By this point, you should be pretty used to me writing about the companies I’d invest in from YC! If you haven’t seen them yet, here are my past posts for the YC W18 class and S17 class if you want to check how my predictions have performed.
YC’s Summer 2018 class was one to remember! 132 startups, with a very high percentage of both B2B software companies (30%) and companies based outside of the United States (28%)
These companies presented to YC partners and potential investors on 8/20 and 8/21/18.
The Top 10 Companies I’d Invest In
**Credit to TechCrunch for their descriptions of the companies below**
- Alpha Vantage— APIs for All Financial Market Data
TechCrunch Description: Alpha Vantage provides affordable, low-friction API access to financial market data including stocks, currencies, cryptocurrencies, and quantitative trading signals. These APIs allow developers to create digital assets such as iOS/Android apps and assist investors with trading decisions. Alpha Vantage has 100,000+ registered users making 300 million+ API requests on a daily basis.
Why I Would Invest: You don’t have to look too far to see that the world of Finance has been massively changed by technology. Whether it’s the multi-billion-dollar valuation Robinhood app or billion-dollar robo-advisors Wealthfront or Betterment, tech has taken over Finance.
Alpha Vantage makes a wealth of financial data significantly more accessible and affordable to developers building new financial algorithms, apps, or data streams. And we’ve seen what happens when a startup packages previously difficult to access data in a nice, tidy, API (Checkr, Lob, Stripe, etc.)
2. Scanwell Health— At Home Urine Testing App
TechCrunch Description: Scanwell Health has created the first and only FDA-cleared urine testing app. They allow anyone to test at home by taking a picture of a test strip for instant clinical grade results. Their first test provides on-demand relief for urinary tract infections. Using Scanwell, anyone can test their urine in 3 minutes and receive a prescription for antibiotics the same day.
Why I Would Invest: It is 2018. Why do I need to go to the doctor to take a simple urine test? This is not only inefficient, it’s expensive. The cost of my test not only includes the testing materials and lab time, but also the rent for the physical space and the doctor or PA’s time. Plus, on top of all of that, it’s usually slow to receive results!
While Scanwell is starting with a relatively narrow use case (UTIs), I’m optimistic they can keep expanding the tests they offer and own this new market. Their FDA approval is a major early win too.
3. Goodly— Student Loan Repayment as an Employee Benefit
TechCrunch Description: Goodly makes it easy for companies to offer student loan repayment as an employee benefit. This helps them recruit and retain top talent and improve diversity and inclusion. Women hold two-thirds of student debt and owe half a trillion dollars more in student debt than their male colleagues. African American employees hold 31% more student loan debt than their white peers, and LGBTQ student loan borrowers owe 17% more than the general population. An employer contribution of less than the cost of a cup of coffee per day will help the average employee pay off their student loans 8.5 years faster than they otherwise would.
Why I Would Invest: I’ve written before about the crazy spending habits of my fellow Millennials (See: Open Financial Letter to Millennials). The amount of debt we’ve managed to accumulate at such an early age is daunting.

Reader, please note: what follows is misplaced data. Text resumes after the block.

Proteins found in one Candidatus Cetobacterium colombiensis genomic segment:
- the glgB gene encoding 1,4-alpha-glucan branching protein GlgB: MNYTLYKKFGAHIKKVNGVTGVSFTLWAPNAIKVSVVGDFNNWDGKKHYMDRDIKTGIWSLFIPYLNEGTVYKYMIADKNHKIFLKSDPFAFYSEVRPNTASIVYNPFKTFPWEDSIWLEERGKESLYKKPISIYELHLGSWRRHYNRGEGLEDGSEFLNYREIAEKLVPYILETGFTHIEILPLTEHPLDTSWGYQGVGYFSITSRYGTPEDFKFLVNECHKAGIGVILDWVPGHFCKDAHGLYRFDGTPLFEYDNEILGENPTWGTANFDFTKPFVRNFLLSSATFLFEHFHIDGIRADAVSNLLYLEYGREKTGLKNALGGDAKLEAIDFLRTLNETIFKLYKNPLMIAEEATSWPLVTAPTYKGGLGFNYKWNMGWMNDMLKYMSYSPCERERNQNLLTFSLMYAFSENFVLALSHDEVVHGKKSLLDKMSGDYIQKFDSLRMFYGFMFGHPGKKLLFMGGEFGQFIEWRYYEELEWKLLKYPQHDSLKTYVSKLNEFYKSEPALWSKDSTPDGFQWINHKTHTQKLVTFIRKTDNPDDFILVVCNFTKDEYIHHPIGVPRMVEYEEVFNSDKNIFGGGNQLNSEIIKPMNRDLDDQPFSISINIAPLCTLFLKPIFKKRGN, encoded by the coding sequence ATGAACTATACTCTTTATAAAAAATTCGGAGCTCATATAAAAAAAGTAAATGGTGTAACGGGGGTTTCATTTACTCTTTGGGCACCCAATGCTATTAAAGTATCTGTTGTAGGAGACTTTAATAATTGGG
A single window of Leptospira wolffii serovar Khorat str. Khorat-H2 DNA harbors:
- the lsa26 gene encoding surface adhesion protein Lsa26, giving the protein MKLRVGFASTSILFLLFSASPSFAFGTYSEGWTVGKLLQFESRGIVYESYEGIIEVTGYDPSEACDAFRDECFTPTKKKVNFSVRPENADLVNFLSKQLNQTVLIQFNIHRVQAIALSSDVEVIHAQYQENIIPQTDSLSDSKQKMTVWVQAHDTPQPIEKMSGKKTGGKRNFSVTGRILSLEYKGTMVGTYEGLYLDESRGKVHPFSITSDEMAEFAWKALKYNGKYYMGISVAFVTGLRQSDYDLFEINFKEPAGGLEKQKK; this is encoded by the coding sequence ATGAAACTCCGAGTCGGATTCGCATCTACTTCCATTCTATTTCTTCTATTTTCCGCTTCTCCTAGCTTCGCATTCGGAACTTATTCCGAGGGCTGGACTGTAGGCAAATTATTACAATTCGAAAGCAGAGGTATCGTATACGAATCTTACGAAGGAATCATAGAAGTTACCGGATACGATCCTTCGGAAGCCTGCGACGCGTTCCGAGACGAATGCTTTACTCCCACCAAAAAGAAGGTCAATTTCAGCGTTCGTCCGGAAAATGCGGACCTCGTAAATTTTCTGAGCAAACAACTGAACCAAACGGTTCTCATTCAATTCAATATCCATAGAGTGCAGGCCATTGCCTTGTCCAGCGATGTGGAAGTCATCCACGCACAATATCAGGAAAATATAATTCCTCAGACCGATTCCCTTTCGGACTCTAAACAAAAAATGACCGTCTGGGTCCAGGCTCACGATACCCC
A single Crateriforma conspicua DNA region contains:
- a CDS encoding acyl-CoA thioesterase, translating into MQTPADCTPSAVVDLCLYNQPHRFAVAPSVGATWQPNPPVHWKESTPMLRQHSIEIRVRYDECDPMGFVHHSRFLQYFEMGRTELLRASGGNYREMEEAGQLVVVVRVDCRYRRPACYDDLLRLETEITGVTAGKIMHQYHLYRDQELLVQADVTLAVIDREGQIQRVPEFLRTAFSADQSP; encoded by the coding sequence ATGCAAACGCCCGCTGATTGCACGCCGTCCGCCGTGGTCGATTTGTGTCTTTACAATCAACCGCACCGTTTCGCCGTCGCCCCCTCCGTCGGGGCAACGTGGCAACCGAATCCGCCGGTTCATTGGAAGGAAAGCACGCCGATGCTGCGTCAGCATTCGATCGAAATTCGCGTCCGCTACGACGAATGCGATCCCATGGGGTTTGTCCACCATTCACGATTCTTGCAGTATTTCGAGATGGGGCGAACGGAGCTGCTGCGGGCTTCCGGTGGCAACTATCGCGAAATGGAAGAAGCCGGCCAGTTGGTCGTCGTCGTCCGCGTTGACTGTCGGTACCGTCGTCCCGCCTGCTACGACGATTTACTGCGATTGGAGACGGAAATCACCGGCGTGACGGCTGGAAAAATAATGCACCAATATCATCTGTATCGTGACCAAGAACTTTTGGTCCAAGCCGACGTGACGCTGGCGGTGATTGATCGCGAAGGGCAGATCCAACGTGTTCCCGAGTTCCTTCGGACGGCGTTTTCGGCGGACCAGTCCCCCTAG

We need creative solutions like Goodly to help us pay down this debt more quickly. Wrapping loan repayment into an employee benefit is a brilliant idea.
Employees with lower amounts of debt will be less stressed and more successful at their jobs. Additionally, its highly likely that companies with this benefit will retain Millennial employees longer. Win. Win.
4. CSPA— Standardized Exam for Software Engineers
TechCrunch Description: CSPA (Computer Science Proficiency Assessment) designs and administers a standardized exam for software engineers. It’s essentially the SAT for software engineers. Tests are held in classrooms on or near college campuses. The CSPA tests both academic and practical topics. Students sign up and pay to take the exam, and the assessment results are shared with employers. So far, there are over 60 companies using CSPA. As the founder and head of engineering at his previous startup, Crunchyroll, James Lin felt the pain of trying to hire great engineers. He spent a ton of time not only interviewing candidates, but also creating the interview questions. CSPA is his solution to that.
Why I Would Invest: Now that I’ve worked for 3 different technology companies, I can see the great value in something like the CSPA. There is no existing standard to evaluate computer science majors from different schools (or even different countries) on. So companies have been left to create their own questions and programming tests, which is time consuming and difficult.
I’m a little skeptical that the CSPA will have a role beyond the initial filtering step of candidates, but I’m optimistic that the team behind the test will find ways to offer additional, company or industry-specific supplemental tests. Think of the relationship between SAT subject tests and the generic SAT test.
5. Inscribe— Forgery Identification as an API
TechCrunch Description: Using a web platform and APIs, Inscribe is pitching a service to identify digital forgeries in documents. The company’s technology uses image forensics and machine learning to check documents like bank statements, tax forms and forms of state and national identification to look for tampered names, figures, text or signatures. The killjoys at Inscribe may finally get rid of the fake ID, but they’re also solving a billion-dollar market in online fraud..